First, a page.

5 key protections of business management liability insurance
Published 08 March 2022
Managing a company involves a broad range of responsibilities ‒ and liabilities. Business owners, directors, senior managers and board members are obligated to uphold a considerable number of laws in their management duties, laws that can hold them personally liable for various aspects of business or company operations.
Some liabilities apply even after a senior decision maker has left the company in question. And being held personally liable means their own assets are subject to the costs of a legal suit. Management liability insurance cover is designed to financially protect businesses and individuals who may find themselves in this situation, and may include costs of statutory liability fines and penalties.
Legal claims can arise from statutory authorities and regulators such as the Australian Securities and Investments Commission (ASIC) or the Australian Prudential Regulation Authority (APRA), your own company or its shareholders, employees, creditors, competitors or, in a worst case scenario, administrators or liquidators.
Here we summarise the 5 key protections management liability insurance provides and the main purpose and coverage these insurances provide for. Management liability insurance policies typically bundle together several optional or standalone insurances into the one policy to offer protection for a variety of risks or liabilities.
Directors and officers' liability insurance provides cover for the costs of defending business management against claims commonly related to regulatory compliance, financial performance and / or solvency issues, supplier agreements, workforce management and contingency planning.
Top risk mitigation considerations include
meeting financial and contractual obligations
supply chain risk and the business impact associated with delays.
adhering to compliance requirements set out by specific legislation.
2. Employment practices liability (EPL)
Employment practices liability (EPL) covers your business for costs involved with employment practice related claims which can include unfair dismissal, discrimination by past and present employees, customers or suppliers, bullying and harassment, and breach of contract.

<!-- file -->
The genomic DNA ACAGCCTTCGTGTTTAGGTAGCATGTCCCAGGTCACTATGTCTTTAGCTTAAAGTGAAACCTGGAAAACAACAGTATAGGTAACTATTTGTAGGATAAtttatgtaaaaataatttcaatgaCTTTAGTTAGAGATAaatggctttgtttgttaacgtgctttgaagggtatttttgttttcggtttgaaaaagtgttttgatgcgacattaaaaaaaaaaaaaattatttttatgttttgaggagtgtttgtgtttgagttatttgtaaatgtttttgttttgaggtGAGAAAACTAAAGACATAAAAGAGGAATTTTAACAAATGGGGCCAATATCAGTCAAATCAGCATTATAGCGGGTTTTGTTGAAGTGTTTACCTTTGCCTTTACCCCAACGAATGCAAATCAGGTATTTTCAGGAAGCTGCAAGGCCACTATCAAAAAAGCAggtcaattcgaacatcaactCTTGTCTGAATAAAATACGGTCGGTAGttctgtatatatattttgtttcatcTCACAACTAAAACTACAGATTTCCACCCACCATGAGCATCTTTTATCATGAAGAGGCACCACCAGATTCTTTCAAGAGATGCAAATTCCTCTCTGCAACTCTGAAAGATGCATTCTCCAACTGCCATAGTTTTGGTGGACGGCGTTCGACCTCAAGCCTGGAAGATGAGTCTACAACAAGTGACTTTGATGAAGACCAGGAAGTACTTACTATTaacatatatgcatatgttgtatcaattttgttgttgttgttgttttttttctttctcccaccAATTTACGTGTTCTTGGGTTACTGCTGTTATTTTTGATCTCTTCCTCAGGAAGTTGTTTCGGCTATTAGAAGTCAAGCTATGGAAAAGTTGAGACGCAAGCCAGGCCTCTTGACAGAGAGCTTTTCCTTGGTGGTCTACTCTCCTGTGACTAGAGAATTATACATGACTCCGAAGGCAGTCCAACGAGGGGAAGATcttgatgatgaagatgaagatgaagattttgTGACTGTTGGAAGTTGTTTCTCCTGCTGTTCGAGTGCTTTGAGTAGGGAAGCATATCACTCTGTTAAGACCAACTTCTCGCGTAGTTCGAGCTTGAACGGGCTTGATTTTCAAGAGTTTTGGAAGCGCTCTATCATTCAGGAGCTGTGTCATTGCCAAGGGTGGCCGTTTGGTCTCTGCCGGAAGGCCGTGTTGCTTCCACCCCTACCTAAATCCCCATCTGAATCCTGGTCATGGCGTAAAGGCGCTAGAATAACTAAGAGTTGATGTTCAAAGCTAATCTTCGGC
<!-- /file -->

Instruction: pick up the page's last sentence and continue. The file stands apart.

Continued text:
Risk mitigation considerations include
documented protocols for expected behaviours and processes including anti-discrimination, harassment
procedures for reporting/responding to incidents
a human resources division providing appropriate skills and knowledge for optimal employment practices.
3. Workplace health and safety
Most employment practices liability policies exclude losses related to workplace bodily injury, however, there is generally coverage for claims relating to mental anguish or emotional distress.
In terms of workplace health and safety businesses have an obligation to do all that is reasonably practicable to provide a safe working environment. This means having an active risk management plan that addresses and provides protections against potential workplace risks.
Risk management considerations include
having a risk management plan that addresses potential risks
documentation of preventative action in remediating potentially injurious conditions
in evaluating management performance of health and safety responsibilities breaches have to be judged to be unintentional.
The crime component of management liability insurance protects your business’s balance sheet from losses through theft, fraud and dishonest activities carried out by employees. Dishonesty/wilful conduct exclusions may remove cover for claims arising from some types of deliberate crimes.
Risk mitigation for crime include
adequate security controls and monitoring of business premises
employee background checks
payment and money handling procedure audits and controls
expected standards around employee conduct and protocols clearly spelled out and communicated.
5. Tax audits and investigations
Having insurance cover for responding to Australian Tax Office (ATO) or New Zealand Inland Revenue (NZIR) Department demands for your business’s tax information provides for costs of accountants’ or registered tax agents’ fees.
Risk management considerations that insurers will look for include
has the ATO or NZIR notified the intention of conducting audits of your industry?
has your business been investigated previously?
contact information for your business’s accountant or tax agent.
Be proactive about management liability risks
Directors and business managers are supported and protected in many ways with management liability cover. As your insurance broker, we can help to mitigate your risks and minimise what can be a significant financial blow to you or your business should the unexpected happen. If you would like to know more or discuss this further, please contact one of our experts.
Gallagher provides insurance, risk management and benefits consulting services for clients in response to both known and unknown risk exposures. When providing analysis and recommendations regarding potential insurance coverage, potential claims and/or operational strategy in response to national emergencies (including health crises), we do so from an insurance and/or risk management perspective.